Mayor Bill de Blasio could find very little wiggle room during a sharp grilling by George Stephanopoulos, the host of ABC’s “This Week,” last Sunday.
“I make it a point not to talk about any element of judicial process per se,” he replied when asked if he respected the grand jury’s decision not to indict a police officer in the chokehold death of Eric Garner. “I respect the process.”
The mayor may have hedged on this critical question, but he was more than forthcoming when discussing his son, Dante, who fits the description of many of the unarmed Black men killed recently by the police.
After taking Stephanopoulos’s question about the possible risk his son faced from the NYPD, de Blasio said, “Look, I want to say it the right way. What parents have done for decades who have children of color, especially young men of color, is to train them to be very careful when they have an encounter with a police officer.”
“It’s different for a white child,” the mayor continued, “that’s just the reality of this country. With Dante very early on, we said, ‘Look, if a police officer stops you, do everything he tells you to do. Don’t move suddenly; don’t reach for your cellphone.’ Because we knew, sadly, there was a greater chance it might be misinterpreted if he’s a young man of color.” Young Black men, according to a recent study, are 21 times more likely to be a victim of police excessive force and possibly killed than a young white man.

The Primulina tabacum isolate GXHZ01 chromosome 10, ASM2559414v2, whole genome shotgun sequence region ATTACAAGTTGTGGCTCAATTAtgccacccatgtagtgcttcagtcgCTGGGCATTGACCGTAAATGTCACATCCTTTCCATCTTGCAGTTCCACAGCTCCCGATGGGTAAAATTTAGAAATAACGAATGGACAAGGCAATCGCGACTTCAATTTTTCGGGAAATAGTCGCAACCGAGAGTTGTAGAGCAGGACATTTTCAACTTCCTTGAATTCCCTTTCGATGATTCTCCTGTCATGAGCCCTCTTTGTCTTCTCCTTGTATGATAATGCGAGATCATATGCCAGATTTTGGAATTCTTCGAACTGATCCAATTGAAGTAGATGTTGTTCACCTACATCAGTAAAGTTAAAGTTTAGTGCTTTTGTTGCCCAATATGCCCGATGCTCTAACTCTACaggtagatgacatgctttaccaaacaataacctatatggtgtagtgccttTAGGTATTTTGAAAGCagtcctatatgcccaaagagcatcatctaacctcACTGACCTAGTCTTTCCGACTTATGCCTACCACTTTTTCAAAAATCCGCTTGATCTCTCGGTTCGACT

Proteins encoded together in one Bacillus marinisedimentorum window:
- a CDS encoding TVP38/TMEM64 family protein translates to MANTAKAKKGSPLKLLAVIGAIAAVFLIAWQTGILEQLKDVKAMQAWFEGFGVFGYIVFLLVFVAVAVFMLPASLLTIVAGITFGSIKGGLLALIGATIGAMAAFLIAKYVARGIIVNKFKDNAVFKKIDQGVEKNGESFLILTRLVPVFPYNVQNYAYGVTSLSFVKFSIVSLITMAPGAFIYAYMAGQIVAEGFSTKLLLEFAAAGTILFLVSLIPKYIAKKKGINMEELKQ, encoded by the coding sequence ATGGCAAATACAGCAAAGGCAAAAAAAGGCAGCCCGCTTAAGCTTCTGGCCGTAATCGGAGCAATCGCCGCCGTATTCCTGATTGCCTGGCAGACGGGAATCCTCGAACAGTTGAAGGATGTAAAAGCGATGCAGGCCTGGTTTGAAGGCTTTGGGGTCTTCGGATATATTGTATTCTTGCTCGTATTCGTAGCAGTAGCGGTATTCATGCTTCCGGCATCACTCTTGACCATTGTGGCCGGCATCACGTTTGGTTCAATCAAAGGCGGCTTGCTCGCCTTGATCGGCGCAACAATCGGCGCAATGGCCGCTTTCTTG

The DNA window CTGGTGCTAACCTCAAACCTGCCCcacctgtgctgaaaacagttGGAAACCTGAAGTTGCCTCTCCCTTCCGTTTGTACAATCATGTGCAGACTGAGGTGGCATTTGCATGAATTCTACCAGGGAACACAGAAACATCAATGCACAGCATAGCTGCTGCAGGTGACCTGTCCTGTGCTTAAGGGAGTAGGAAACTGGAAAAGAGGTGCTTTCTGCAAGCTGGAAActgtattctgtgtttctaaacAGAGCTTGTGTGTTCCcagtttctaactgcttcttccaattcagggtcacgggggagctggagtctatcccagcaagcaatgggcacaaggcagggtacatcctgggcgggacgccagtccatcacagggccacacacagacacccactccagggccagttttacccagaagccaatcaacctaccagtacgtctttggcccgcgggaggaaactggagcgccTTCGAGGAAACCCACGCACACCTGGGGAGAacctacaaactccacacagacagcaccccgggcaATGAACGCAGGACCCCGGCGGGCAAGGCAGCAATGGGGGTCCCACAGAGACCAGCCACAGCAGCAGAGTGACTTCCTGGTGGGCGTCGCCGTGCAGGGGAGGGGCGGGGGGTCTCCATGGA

Without saying it explicitly, the mayor was recounting the circumstances that led to the deaths of Anthony Baez in 1994, and Amadou Diallo in 1999, and the more recent tragedy of Eric Garner.
His comments were not received well by Patrick Lynch, head of the Patrolmen’s Benevolent Association, who felt the mayor was throwing the police “under the bus.”
Nor would former Mayor Rudolph Giuliani welcome de Blasio’s remarks about his reaction to the Garner case and the ongoing protests, which Giuliani said should focus on violence within African-American communities.
“I think he fundamentally misunderstands the reality,” the mayor said of Giuliani. “A lot of voices on both ends of the spectrum want to keep us mired in a history that hasn’t worked for us.”
Meanwhile, Police Commissioner Bill Bratton was handling similar questions Sunday on CBS’s “Face the Nation.” He said now that the grand jury has completed its work and found no probable cause to indict police officer Daniel Pantaleo, the NYPD will conduct its own investigation into the incident. “There will be a department trial,” Bratton said. “I will make the final decision.”